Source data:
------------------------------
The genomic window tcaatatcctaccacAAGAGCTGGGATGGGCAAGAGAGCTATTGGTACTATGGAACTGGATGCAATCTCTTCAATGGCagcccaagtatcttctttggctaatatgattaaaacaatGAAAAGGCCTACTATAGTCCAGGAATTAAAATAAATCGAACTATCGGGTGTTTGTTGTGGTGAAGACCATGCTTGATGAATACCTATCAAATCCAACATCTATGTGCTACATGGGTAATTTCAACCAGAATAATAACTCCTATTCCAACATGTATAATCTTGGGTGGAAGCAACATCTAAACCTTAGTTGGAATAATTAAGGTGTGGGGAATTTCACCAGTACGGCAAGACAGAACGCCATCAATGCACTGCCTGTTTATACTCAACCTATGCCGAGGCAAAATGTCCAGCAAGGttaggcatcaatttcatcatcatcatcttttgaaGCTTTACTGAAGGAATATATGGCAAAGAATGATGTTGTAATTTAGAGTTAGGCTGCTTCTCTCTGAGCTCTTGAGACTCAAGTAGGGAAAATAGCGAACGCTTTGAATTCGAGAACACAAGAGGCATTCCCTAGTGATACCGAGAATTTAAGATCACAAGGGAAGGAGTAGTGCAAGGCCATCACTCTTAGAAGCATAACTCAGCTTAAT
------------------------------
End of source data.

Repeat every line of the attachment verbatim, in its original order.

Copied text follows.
The genomic window tcaatatcctaccacAAGAGCTGGGATGGGCAAGAGAGCTATTGGTACTATGGAACTGGATGCAATCTCTTCAATGGCagcccaagtatcttctttggctaatatgattaaaacaatGAAAAGGCCTACTATAGTCCAGGAATTAAAATAAATCGAACTATCGGGTGTTTGTTGTGGTGAAGACCATGCTTGATGAATACCTATCAAATCCAACATCTATGTGCTACATGGGTAATTTCAACCAGAATAATAACTCCTATTCCAACATGTATAATCTTGGGTGGAAGCAACATCTAAACCTTAGTTGGAATAATTAAGGTGTGGGGAATTTCACCAGTACGGCAAGACAGAACGCCATCAATGCACTGCCTGTTTATACTCAACCTATGCCGAGGCAAAATGTCCAGCAAGGttaggcatcaatttcatcatcatcatcttttgaaGCTTTACTGAAGGAATATATGGCAAAGAATGATGTTGTAATTTAGAGTTAGGCTGCTTCTCTCTGAGCTCTTGAGACTCAAGTAGGGAAAATAGCGAACGCTTTGAATTCGAGAACACAAGAGGCATTCCCTAGTGATACCGAGAATTTAAGATCACAAGGGAAGGAGTAGTGCAAGGCCATCACTCTTAGAAGCATAACTCAGCTTAAT